By Beth Dery | BDery@RosmanSearch.com | 216-286-2302
Every day a physician position remains vacant costs practices money in lost revenue from physician billings, tests, and other downstream revenue as well as up-ended referral patterns that can have implications for years to come.
Lost revenue for specialty physicians can rapidly snowball. According to the Association for Advancing Physician and Provider Recruitment (AAPPR) 2023 Benchmarking Report, fewer than 35% of specialty physician searches for neurosurgery, neurology, gastroenterology, and urology were able to be filled by in-house recruiters.
Neurology saw 30% of searches filled in 2022. In Gastroenterology, 35% of searches were filled. Even when filled, many positions faced protracted time-to-fill (TTF): for example, Neurological Surgery TTF was 254 days, while Urology TTF was 344 days. The combination of long TTF and a great percentage of roles remaining unfilled creates a challenging hiring landscape.
The investment in recruiting agencies, particularly retained firms, might seem substantial. However, the financial repercussions of not filling physician vacancies can be even more significant.
In reality, it can cost significantly more to leave a position unfilled, even temporarily. The cost of vacancy for an unstaffed healthcare position averages $8,000 per day—if left unfilled for weeks or months, an open role can quickly become a significant expense.
What is Lost When Physician Vacancies Remain
The struggle to fill FTE and temporary physician positions shows little signs of easing.
The Bureau of Health Workforce findings show, “The projected supply of physicians…is expected to be inadequate to meet 2025 demand, including shortages in cardiologists (by 7,080 FTEs), gastroenterologists (by 1,630 FTEs), and hematologists/oncologists (by 1,400 FTEs).”
When positions remain vacant, even for a short time, the cost of the loss can quickly add up.
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Lost Physician Revenue for Neurosurgery, Neurology, Urology and Gastroenterology
In a recent Medical Group Management Association webinar, it was highlighted that “The estimated lost revenue for a noninvasive cardiologist opening that sits vacant for six months is about $1.15 million, $1.4 million for gastroenterology, and $1.6 million for ophthalmology.”
As lost momentum from canceled or postponed pandemic procedures continues, making up those margins remains a significant challenge—one that consistent understaffing only worsens.
In addition to direct revenue from patient care, physicians also contribute to an organization's income through Medicare reimbursements and commercial insurance plans.
Given that Medicare physician payments have greatly declined (26%) from 2001 to 2023, every reimbursement dollar becomes that much more important.
According to Fierce Healthcare, the following specialties generate 120%-330% higher payments from commercial plans: Gastroenterology 120%; General surgery 140%; Neurosurgery 220%. That could mean thousands lost for one canceled surgery, making even a week-long physician vacancy an expensive one.
Harder to quantify, but no less important, is the impact that vacant roles have on a healthcare organization’s reputation. Today’s patients are empowered to be selective about where they receive care, and patient perception is reality.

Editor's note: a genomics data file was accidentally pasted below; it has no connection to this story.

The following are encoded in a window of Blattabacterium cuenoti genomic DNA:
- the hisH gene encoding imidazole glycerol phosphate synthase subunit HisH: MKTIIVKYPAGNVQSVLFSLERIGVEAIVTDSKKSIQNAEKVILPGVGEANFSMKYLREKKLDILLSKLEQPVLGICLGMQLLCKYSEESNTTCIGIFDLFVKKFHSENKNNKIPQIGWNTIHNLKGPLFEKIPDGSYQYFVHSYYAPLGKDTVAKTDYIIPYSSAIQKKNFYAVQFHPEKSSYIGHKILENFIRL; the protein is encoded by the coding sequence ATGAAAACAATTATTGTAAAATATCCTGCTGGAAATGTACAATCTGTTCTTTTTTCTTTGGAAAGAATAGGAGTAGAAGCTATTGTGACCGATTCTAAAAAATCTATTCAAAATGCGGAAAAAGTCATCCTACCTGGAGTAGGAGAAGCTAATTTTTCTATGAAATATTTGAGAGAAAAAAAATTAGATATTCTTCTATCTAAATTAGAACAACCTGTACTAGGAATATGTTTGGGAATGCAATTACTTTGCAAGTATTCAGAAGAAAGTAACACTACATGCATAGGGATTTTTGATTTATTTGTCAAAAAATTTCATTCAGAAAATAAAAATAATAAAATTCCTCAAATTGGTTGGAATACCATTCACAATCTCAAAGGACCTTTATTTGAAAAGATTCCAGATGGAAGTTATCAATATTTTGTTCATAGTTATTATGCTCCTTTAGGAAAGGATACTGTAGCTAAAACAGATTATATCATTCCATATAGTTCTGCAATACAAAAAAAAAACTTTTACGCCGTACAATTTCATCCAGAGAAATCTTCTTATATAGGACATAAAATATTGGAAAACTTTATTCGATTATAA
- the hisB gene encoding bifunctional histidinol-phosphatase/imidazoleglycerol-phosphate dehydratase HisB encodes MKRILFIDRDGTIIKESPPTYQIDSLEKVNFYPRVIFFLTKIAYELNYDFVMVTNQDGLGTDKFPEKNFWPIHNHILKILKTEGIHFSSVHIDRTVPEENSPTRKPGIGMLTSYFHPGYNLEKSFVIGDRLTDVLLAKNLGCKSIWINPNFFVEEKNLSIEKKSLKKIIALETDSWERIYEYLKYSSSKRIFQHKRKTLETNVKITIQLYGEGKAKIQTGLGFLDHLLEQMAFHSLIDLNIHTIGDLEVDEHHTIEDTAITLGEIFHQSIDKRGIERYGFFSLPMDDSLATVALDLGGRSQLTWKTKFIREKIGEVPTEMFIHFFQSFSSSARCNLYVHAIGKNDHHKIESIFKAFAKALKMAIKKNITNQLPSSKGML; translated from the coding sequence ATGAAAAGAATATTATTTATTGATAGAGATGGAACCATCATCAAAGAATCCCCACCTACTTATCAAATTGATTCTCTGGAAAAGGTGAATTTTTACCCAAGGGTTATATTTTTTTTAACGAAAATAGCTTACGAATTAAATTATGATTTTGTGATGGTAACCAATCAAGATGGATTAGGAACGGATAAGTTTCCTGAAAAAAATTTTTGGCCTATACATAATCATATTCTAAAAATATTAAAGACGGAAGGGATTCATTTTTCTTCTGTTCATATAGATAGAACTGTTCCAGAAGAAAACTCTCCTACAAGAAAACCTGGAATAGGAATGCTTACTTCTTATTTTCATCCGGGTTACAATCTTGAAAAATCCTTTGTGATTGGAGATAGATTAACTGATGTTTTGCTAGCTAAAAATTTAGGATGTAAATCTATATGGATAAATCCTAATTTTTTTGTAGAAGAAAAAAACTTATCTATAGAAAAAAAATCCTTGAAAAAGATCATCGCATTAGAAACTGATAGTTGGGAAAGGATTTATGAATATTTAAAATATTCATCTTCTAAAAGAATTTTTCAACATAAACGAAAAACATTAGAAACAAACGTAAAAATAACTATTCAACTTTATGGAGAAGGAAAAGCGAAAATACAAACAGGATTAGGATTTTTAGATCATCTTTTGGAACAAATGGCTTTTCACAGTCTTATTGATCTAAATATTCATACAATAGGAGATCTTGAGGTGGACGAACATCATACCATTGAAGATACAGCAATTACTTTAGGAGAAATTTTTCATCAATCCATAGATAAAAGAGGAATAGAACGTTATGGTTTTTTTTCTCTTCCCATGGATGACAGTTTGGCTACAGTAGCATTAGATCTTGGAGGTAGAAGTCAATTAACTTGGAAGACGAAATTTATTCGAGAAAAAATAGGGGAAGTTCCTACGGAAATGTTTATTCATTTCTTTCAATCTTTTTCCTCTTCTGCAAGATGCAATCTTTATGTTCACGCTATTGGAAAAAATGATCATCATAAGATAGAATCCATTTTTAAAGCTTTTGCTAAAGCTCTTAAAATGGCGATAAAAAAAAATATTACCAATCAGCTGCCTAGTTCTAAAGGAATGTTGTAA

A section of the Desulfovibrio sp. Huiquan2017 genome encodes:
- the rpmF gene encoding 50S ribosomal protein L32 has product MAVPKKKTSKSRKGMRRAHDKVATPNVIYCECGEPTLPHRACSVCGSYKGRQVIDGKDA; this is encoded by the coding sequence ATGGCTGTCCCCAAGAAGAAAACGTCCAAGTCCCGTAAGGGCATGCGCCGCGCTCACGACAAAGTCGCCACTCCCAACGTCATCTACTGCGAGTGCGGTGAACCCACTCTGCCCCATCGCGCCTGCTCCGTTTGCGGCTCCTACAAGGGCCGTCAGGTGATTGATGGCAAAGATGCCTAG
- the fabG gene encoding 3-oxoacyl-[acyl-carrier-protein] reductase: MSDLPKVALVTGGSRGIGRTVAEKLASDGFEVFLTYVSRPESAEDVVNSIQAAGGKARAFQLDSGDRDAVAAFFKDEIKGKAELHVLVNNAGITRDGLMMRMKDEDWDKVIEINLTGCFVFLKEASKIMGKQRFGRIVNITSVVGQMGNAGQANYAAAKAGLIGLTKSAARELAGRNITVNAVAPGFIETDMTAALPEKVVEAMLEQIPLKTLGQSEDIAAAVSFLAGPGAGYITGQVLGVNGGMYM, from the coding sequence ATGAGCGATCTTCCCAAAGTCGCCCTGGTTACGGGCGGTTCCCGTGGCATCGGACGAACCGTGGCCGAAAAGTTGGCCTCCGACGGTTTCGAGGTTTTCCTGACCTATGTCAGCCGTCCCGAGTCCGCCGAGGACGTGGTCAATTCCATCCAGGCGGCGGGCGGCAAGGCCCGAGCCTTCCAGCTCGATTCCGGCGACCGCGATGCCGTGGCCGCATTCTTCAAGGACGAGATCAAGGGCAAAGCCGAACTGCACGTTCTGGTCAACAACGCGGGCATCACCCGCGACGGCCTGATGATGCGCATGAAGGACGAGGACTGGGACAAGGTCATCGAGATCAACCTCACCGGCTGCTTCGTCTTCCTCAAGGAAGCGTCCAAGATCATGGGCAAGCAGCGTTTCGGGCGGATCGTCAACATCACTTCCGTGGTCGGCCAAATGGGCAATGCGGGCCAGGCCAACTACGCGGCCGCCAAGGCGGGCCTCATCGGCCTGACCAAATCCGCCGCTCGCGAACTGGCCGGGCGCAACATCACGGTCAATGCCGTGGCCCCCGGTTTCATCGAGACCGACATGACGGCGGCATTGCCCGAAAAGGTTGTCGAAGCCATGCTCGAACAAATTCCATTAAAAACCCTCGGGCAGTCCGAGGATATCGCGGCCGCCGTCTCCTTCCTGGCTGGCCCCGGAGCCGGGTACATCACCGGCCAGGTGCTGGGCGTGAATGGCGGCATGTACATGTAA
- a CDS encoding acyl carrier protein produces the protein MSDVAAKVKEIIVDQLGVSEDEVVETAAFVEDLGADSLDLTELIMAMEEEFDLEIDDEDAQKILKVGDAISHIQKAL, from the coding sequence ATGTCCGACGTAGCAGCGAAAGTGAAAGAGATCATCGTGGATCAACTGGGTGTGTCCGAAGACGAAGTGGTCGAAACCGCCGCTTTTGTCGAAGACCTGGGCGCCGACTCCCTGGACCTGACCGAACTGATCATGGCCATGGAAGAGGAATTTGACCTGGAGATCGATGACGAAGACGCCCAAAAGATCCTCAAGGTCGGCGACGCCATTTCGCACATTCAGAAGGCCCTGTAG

If word gets out that ER times are excessive due to a staffing shortage, patients will naturally assume that shortage extends to other areas within the healthcare organization. By extension, patients will be more likely to seek treatment elsewhere, where they feel doctors can devote time to ensuring quality care.
Likewise, suppose patient satisfaction scores decline due to overworked, understaffed conditions. In that case, reimbursements decrease, and the resulting negative ratings impact where future patients decide to receive healthcare, amplifying the potential negative impact of your unfilled role.
A Recruiting Firm Can Balance Costs
For certain roles, a short-term vacancy will not greatly impact a hospital or health system’s bottom line. For other roles, the financial impact is immediate.
It’s important for healthcare organizations to weigh the cost of a physician vacancy against the cost of retaining a recruiting firm to staff core specialist roles. Many times, turning to an agency pays for itself in the revenue accrued from a position that’s filled sooner, and helps better preserve continuity of care.
When the annual revenue brought in by certain physician specialties—up to $66K per week, in some cases—far offsets the $45K-$50K one-time cost of working with a retained search firm. If a retained search firm can help fill your vacancy even one week faster than you can on your own, the search will have paid for itself. The alternative, if you go for months at a time without qualified candidates, is millions of dollars in revenue missing from the bottom line.
In addition to financial impacts, there are additional vacancy-related costs we haven’t touched on: the most significant being the price of burnout and turnover for physicians forced to pick up the slack created by understaffing.
Underperformance due to fatigue and stress can negatively impact patients and result in litigation-worthy errors. High turnover increases the odds that patient care will be curtailed, or paused, creating an even greater income desert. While the resulting administrative costs of yet another job search increase incrementally.
If you’re struggling to fill temporary or long-term physician vacancies, time is of the essence. Find out more about how working with a recruiting partner can pay off.